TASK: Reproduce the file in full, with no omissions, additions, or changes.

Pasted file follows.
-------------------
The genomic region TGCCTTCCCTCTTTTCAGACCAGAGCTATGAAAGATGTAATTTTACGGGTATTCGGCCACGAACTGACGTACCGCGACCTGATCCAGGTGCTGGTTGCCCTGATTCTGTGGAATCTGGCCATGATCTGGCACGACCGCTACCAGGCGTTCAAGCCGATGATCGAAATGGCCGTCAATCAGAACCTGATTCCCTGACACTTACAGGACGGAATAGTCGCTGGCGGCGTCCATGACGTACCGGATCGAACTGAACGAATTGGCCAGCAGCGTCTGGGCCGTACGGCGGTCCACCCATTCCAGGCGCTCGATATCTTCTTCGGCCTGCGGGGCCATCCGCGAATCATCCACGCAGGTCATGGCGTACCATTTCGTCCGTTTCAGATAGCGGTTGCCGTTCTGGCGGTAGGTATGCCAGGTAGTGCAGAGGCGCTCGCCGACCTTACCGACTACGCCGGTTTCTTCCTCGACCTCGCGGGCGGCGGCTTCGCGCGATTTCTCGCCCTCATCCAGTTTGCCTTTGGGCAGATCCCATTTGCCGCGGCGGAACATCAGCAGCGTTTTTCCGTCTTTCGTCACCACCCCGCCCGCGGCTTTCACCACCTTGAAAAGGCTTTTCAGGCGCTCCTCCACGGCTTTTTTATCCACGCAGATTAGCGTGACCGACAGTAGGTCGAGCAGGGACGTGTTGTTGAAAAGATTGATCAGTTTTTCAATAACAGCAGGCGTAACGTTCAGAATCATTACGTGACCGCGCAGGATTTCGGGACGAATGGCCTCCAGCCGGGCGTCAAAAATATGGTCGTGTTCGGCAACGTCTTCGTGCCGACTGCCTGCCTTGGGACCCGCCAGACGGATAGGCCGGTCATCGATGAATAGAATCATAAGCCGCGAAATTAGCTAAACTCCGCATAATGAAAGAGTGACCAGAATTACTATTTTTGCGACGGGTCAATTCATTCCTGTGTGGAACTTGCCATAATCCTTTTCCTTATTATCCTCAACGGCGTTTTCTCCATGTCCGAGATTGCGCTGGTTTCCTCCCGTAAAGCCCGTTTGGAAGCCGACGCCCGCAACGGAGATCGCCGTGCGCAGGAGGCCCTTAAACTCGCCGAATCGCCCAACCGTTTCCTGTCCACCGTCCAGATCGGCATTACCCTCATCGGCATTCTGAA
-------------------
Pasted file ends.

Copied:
The genomic region TGCCTTCCCTCTTTTCAGACCAGAGCTATGAAAGATGTAATTTTACGGGTATTCGGCCACGAACTGACGTACCGCGACCTGATCCAGGTGCTGGTTGCCCTGATTCTGTGGAATCTGGCCATGATCTGGCACGACCGCTACCAGGCGTTCAAGCCGATGATCGAAATGGCCGTCAATCAGAACCTGATTCCCTGACACTTACAGGACGGAATAGTCGCTGGCGGCGTCCATGACGTACCGGATCGAACTGAACGAATTGGCCAGCAGCGTCTGGGCCGTACGGCGGTCCACCCATTCCAGGCGCTCGATATCTTCTTCGGCCTGCGGGGCCATCCGCGAATCATCCACGCAGGTCATGGCGTACCATTTCGTCCGTTTCAGATAGCGGTTGCCGTTCTGGCGGTAGGTATGCCAGGTAGTGCAGAGGCGCTCGCCGACCTTACCGACTACGCCGGTTTCTTCCTCGACCTCGCGGGCGGCGGCTTCGCGCGATTTCTCGCCCTCATCCAGTTTGCCTTTGGGCAGATCCCATTTGCCGCGGCGGAACATCAGCAGCGTTTTTCCGTCTTTCGTCACCACCCCGCCCGCGGCTTTCACCACCTTGAAAAGGCTTTTCAGGCGCTCCTCCACGGCTTTTTTATCCACGCAGATTAGCGTGACCGACAGTAGGTCGAGCAGGGACGTGTTGTTGAAAAGATTGATCAGTTTTTCAATAACAGCAGGCGTAACGTTCAGAATCATTACGTGACCGCGCAGGATTTCGGGACGAATGGCCTCCAGCCGGGCGTCAAAAATATGGTCGTGTTCGGCAACGTCTTCGTGCCGACTGCCTGCCTTGGGACCCGCCAGACGGATAGGCCGGTCATCGATGAATAGAATCATAAGCCGCGAAATTAGCTAAACTCCGCATAATGAAAGAGTGACCAGAATTACTATTTTTGCGACGGGTCAATTCATTCCTGTGTGGAACTTGCCATAATCCTTTTCCTTATTATCCTCAACGGCGTTTTCTCCATGTCCGAGATTGCGCTGGTTTCCTCCCGTAAAGCCCGTTTGGAAGCCGACGCCCGCAACGGAGATCGCCGTGCGCAGGAGGCCCTTAAACTCGCCGAATCGCCCAACCGTTTCCTGTCCACCGTCCAGATCGGCATTACCCTCATCGGCATTCTGAA